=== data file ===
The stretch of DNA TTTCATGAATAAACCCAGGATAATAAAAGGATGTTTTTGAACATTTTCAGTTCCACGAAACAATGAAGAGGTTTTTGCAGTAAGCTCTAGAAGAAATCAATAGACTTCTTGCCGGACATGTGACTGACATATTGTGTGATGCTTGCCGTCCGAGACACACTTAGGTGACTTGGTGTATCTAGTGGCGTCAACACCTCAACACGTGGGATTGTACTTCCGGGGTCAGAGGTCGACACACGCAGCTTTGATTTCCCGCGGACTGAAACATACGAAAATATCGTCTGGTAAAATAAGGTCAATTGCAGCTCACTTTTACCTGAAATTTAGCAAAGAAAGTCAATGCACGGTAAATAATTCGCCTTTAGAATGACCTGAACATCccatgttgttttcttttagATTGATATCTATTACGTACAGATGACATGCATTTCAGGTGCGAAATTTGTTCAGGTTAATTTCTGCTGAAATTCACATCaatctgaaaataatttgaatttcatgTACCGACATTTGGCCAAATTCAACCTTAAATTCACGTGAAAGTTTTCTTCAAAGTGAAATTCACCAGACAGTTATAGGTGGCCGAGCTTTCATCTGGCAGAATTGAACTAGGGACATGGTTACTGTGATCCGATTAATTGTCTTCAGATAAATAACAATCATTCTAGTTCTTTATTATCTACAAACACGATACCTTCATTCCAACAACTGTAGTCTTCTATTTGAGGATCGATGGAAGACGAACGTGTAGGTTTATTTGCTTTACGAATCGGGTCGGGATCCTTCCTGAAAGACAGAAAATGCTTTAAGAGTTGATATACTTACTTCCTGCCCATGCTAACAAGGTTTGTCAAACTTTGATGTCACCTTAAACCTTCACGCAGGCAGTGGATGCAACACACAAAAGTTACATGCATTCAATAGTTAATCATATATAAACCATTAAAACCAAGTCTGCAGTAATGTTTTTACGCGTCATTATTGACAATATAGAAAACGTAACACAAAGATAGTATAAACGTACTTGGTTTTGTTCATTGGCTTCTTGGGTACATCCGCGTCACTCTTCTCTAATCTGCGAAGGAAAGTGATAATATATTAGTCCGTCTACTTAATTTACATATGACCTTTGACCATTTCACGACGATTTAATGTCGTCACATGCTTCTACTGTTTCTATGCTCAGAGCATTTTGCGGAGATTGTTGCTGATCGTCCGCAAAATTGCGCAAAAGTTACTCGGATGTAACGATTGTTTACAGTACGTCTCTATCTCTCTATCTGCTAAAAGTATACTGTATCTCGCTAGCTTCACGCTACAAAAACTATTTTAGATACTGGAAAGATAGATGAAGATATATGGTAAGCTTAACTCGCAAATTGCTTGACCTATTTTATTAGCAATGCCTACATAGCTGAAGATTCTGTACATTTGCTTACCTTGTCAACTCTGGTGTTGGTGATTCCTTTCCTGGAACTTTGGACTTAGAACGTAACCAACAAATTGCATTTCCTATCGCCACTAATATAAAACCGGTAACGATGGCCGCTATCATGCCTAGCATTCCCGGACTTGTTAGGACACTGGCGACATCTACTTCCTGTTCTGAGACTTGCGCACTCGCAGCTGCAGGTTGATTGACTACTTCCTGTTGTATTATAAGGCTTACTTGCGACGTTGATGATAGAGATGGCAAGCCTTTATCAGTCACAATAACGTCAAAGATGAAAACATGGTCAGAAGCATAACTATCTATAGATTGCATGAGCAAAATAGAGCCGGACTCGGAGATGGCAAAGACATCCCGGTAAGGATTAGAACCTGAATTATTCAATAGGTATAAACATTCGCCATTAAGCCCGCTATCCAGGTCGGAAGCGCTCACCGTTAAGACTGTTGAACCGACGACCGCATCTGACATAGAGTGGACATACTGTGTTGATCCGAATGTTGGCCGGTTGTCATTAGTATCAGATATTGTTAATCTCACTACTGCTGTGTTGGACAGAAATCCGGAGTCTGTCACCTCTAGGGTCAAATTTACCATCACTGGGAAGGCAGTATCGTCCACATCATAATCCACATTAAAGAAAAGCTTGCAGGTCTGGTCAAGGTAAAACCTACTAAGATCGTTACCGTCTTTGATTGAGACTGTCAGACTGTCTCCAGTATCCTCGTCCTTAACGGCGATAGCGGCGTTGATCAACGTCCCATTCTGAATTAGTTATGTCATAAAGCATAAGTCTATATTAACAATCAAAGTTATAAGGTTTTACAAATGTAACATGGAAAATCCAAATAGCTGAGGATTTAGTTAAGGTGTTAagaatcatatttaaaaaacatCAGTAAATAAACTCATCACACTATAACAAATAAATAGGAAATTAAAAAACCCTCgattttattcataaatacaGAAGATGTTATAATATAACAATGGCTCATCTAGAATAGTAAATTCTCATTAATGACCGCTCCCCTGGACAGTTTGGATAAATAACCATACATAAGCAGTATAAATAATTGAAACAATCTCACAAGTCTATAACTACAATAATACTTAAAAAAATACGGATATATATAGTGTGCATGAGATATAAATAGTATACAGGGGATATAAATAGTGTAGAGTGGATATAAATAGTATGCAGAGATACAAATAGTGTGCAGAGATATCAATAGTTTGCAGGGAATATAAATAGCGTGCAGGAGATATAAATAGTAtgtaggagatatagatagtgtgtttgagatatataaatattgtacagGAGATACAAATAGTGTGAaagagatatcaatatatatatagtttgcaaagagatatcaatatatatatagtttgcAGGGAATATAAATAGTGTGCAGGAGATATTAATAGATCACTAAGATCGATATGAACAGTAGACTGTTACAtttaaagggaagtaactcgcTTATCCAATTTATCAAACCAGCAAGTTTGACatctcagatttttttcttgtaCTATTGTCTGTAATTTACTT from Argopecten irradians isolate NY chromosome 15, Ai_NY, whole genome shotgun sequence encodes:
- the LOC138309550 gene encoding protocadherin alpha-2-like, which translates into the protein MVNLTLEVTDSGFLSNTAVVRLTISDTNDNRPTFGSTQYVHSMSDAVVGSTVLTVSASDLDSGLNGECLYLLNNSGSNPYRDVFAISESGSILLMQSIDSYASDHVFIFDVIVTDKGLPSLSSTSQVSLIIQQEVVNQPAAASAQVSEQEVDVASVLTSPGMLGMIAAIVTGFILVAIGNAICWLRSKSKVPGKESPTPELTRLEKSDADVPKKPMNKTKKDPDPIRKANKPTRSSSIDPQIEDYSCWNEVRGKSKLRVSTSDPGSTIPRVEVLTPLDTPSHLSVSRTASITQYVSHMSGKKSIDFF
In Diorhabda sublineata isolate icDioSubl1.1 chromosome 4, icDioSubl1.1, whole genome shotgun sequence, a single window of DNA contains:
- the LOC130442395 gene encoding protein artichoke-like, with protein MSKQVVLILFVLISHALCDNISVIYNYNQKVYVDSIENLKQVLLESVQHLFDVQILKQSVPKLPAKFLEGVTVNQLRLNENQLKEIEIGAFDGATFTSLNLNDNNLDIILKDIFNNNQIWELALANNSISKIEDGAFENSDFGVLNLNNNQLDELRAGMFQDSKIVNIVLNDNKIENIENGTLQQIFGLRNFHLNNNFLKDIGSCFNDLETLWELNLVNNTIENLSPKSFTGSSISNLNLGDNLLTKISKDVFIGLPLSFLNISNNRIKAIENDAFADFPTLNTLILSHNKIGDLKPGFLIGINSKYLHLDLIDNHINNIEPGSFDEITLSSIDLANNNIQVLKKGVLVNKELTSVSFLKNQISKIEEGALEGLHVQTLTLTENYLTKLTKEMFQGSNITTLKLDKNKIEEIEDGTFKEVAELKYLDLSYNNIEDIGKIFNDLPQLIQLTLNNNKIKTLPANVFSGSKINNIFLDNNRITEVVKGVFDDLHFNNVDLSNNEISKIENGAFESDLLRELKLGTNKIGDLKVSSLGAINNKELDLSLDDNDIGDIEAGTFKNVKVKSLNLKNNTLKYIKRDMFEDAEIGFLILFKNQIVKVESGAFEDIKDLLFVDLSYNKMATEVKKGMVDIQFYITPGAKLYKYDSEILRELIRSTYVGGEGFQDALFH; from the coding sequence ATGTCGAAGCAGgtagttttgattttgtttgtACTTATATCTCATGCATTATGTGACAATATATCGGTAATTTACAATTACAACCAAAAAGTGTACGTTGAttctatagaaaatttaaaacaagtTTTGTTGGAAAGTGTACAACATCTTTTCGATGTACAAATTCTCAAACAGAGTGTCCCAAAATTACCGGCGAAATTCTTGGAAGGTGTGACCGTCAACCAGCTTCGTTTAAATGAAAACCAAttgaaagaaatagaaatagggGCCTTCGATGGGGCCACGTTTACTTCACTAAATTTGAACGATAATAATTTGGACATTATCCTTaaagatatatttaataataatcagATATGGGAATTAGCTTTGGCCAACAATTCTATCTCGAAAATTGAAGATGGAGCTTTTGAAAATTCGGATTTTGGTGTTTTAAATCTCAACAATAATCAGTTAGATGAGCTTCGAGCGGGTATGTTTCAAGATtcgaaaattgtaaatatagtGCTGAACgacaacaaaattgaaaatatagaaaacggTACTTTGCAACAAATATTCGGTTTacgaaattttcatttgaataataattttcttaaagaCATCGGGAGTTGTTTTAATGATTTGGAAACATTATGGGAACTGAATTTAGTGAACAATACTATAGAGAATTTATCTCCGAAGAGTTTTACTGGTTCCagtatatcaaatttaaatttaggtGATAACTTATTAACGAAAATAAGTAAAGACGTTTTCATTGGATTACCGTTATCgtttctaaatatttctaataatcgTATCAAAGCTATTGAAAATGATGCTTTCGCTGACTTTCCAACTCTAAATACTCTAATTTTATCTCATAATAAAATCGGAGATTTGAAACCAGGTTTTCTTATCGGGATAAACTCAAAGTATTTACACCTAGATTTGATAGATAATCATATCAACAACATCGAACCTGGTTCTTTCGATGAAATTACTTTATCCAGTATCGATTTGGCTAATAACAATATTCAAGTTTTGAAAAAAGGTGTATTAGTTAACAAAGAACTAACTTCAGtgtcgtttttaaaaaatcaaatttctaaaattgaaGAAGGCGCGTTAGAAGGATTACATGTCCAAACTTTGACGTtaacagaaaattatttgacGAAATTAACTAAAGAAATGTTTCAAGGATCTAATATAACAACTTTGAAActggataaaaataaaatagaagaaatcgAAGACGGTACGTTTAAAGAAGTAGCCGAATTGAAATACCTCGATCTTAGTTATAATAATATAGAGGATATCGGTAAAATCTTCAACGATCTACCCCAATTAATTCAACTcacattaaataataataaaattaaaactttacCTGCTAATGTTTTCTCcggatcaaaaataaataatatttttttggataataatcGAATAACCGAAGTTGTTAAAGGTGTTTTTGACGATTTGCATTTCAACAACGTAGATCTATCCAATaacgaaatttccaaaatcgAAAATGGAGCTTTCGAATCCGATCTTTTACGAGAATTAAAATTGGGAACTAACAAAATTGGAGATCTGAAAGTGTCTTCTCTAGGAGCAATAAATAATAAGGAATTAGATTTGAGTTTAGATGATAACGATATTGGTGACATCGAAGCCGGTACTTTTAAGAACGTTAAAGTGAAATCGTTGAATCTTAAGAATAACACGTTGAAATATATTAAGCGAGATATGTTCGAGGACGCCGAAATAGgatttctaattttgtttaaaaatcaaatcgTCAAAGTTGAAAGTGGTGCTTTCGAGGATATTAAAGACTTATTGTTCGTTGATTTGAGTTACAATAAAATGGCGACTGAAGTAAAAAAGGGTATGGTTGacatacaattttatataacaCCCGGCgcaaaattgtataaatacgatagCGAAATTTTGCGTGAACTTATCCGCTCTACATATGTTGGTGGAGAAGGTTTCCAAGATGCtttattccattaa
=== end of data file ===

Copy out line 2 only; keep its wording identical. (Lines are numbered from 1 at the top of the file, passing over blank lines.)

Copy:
- the LOC138309550 gene encoding protocadherin alpha-2-like, which translates into the protein MVNLTLEVTDSGFLSNTAVVRLTISDTNDNRPTFGSTQYVHSMSDAVVGSTVLTVSASDLDSGLNGECLYLLNNSGSNPYRDVFAISESGSILLMQSIDSYASDHVFIFDVIVTDKGLPSLSSTSQVSLIIQQEVVNQPAAASAQVSEQEVDVASVLTSPGMLGMIAAIVTGFILVAIGNAICWLRSKSKVPGKESPTPELTRLEKSDADVPKKPMNKTKKDPDPIRKANKPTRSSSIDPQIEDYSCWNEVRGKSKLRVSTSDPGSTIPRVEVLTPLDTPSHLSVSRTASITQYVSHMSGKKSIDFF